Derbyshire County Council is set to spend £100 million over the next five years improving the county’s roads.
The council has earmarked the cash to be spent on fixing potholes, resurfacing and surface dressing roads and pavements, repairing retaining walls, fixing drains, upgrading bridges and replacing worn-out traffic lights and lamp posts.
Councillors will be asked to approve the spending on Thursday (18th April).
The cash has been given to the council in the form of government grants – to be spent between now and 2024 – and includes the additional £1m announced by transport secretary Chris Grayling earlier this month.
Cllr Simon Spencer, Derbyshire County Council cabinet member for highways, transport and infrastructure, said: “Keeping Derbyshire moving by making sure the county’s roads remain in a good and safe condition remains a top priority for us.
“Because of new systems we now also have the most comprehensive information about the current condition of our road-related infrastructure meaning we can look ahead and take a more planned approach to fixing and improving our highways.”
Next year the council is set to spend around £23m.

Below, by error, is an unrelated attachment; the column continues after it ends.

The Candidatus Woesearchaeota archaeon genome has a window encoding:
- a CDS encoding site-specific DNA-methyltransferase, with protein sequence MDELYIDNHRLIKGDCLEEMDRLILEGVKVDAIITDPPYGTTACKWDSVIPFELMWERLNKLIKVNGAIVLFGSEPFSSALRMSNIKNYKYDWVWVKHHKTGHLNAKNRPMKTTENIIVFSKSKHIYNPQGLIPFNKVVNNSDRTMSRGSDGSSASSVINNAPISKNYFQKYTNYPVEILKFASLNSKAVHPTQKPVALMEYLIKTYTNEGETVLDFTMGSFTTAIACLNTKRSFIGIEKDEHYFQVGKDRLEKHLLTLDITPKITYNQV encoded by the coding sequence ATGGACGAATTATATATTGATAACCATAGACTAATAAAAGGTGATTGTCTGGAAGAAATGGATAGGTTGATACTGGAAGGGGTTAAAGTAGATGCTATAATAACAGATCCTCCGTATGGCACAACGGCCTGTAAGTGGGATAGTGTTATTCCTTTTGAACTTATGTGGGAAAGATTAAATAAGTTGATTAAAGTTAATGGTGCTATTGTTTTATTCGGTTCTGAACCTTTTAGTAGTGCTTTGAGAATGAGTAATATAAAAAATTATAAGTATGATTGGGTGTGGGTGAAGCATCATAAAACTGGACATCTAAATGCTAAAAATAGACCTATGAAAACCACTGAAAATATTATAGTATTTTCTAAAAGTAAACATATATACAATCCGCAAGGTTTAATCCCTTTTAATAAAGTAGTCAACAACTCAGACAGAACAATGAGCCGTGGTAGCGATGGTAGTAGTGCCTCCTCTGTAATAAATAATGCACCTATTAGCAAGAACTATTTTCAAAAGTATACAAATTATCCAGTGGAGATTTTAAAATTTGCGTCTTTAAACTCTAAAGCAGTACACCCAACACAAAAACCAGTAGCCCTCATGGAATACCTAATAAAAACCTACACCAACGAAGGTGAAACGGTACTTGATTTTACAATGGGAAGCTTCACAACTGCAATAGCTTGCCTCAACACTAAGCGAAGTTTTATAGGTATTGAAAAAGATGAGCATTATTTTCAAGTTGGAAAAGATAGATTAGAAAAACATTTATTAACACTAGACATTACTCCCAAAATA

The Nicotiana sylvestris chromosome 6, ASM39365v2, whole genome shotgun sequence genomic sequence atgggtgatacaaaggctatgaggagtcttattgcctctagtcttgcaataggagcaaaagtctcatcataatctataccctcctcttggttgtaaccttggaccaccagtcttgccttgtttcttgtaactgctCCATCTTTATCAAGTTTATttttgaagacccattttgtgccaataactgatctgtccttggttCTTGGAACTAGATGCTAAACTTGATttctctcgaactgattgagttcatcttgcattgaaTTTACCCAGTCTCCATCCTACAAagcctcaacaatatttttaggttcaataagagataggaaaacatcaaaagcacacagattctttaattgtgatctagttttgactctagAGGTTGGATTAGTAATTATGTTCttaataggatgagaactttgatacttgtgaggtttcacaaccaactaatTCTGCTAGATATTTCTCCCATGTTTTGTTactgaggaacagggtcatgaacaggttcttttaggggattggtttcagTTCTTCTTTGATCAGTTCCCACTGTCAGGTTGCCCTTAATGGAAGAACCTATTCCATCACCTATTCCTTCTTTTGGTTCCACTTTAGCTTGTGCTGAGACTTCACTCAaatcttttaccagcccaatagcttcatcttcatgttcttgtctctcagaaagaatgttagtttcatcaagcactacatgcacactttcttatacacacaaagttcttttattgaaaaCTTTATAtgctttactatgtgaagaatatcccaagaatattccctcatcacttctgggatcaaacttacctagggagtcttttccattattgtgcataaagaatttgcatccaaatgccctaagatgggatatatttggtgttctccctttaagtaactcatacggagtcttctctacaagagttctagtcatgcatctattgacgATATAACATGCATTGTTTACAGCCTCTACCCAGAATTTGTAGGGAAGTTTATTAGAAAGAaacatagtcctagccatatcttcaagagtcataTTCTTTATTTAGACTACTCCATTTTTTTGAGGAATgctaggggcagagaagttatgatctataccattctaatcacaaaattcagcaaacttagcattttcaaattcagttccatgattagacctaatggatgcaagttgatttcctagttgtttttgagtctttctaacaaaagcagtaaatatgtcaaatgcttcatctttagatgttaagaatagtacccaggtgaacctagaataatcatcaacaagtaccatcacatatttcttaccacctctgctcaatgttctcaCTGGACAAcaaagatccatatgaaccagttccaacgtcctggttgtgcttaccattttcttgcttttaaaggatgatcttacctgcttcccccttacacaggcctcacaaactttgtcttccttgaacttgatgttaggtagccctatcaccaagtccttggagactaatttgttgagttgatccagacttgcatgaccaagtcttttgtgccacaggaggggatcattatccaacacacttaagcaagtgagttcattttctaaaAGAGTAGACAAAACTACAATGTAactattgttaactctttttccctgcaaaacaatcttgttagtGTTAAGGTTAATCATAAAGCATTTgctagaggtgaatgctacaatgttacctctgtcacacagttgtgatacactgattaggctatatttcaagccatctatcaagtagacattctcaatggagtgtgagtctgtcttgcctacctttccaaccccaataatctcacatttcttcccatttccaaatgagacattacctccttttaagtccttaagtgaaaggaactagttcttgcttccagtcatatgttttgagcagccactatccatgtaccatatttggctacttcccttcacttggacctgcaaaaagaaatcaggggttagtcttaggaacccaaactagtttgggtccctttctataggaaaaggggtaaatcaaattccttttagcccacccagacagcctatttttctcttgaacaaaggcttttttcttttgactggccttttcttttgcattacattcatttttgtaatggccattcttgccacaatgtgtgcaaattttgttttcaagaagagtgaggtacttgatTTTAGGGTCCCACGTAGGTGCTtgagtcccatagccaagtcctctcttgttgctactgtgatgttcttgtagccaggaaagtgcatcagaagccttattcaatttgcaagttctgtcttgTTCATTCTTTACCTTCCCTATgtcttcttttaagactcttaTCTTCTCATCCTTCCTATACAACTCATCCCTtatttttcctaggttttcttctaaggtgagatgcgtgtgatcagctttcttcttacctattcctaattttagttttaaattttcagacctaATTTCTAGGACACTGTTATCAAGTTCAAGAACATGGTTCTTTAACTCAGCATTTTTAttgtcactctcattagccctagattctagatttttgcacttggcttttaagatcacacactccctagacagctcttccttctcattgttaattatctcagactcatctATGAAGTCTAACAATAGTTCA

The money will go towards resurfacing and surface dressing stretches of some of the county’s main roads.
- the A515 around Buxton and Ashbourne
- the A57 Snake Pass
- the A6 around Bakewell
- the A619 around Stavely
- the A610 Ripley
Approximately 40 more ‘B’ roads and 30 pavements are also earmarked to be resurfaced or surface-dressed.
Part of the £23m allocated – £2.7m – is also being set aside for four major road schemes.
- £1m towards the Woodville Swadlincote Regeneration Route to provide a link road to ease congestion between the A511 through the Tollgate Park site to the A514
- £933,000 towards improving roads, cycle paths and access routes to new housing developments along the A61 between Sheepbridge and Wingerworth
- £242,000 to work up further plans for the A515 Ashbourne Bypass
- £550,000 to roll out electronic bus stop signs in Amber Valley and Erewash
The remaining funding is set to be split over the following four years.
Specific improvements have yet to be identified but are likely to include resurfacing and surface dressing local roads and pavements and tackling issues with bridges and retaining walls.
You can report potholes and other road defects via the Derbyshire County Council website.